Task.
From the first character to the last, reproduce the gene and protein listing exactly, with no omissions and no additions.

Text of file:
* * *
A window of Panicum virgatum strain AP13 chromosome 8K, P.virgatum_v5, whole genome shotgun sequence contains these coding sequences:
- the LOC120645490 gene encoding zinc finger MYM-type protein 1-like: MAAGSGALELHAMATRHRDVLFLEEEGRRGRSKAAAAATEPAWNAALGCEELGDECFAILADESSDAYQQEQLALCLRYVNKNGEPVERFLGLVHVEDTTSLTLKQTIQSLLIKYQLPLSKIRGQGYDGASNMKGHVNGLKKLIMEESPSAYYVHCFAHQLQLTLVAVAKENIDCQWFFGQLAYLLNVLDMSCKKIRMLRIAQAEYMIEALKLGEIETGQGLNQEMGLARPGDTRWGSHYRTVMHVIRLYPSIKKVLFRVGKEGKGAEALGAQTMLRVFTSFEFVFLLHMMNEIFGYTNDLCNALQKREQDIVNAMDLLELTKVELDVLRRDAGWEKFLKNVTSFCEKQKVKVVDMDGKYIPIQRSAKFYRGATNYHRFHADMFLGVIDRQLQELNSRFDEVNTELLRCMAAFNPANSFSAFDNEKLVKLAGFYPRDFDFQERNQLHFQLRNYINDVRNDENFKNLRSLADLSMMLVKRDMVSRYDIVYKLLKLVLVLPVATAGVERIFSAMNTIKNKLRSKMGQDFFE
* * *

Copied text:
A window of Panicum virgatum strain AP13 chromosome 8K, P.virgatum_v5, whole genome shotgun sequence contains these coding sequences:
- the LOC120645490 gene encoding zinc finger MYM-type protein 1-like: MAAGSGALELHAMATRHRDVLFLEEEGRRGRSKAAAAATEPAWNAALGCEELGDECFAILADESSDAYQQEQLALCLRYVNKNGEPVERFLGLVHVEDTTSLTLKQTIQSLLIKYQLPLSKIRGQGYDGASNMKGHVNGLKKLIMEESPSAYYVHCFAHQLQLTLVAVAKENIDCQWFFGQLAYLLNVLDMSCKKIRMLRIAQAEYMIEALKLGEIETGQGLNQEMGLARPGDTRWGSHYRTVMHVIRLYPSIKKVLFRVGKEGKGAEALGAQTMLRVFTSFEFVFLLHMMNEIFGYTNDLCNALQKREQDIVNAMDLLELTKVELDVLRRDAGWEKFLKNVTSFCEKQKVKVVDMDGKYIPIQRSAKFYRGATNYHRFHADMFLGVIDRQLQELNSRFDEVNTELLRCMAAFNPANSFSAFDNEKLVKLAGFYPRDFDFQERNQLHFQLRNYINDVRNDENFKNLRSLADLSMMLVKRDMVSRYDIVYKLLKLVLVLPVATAGVERIFSAMNTIKNKLRSKMGQDFFE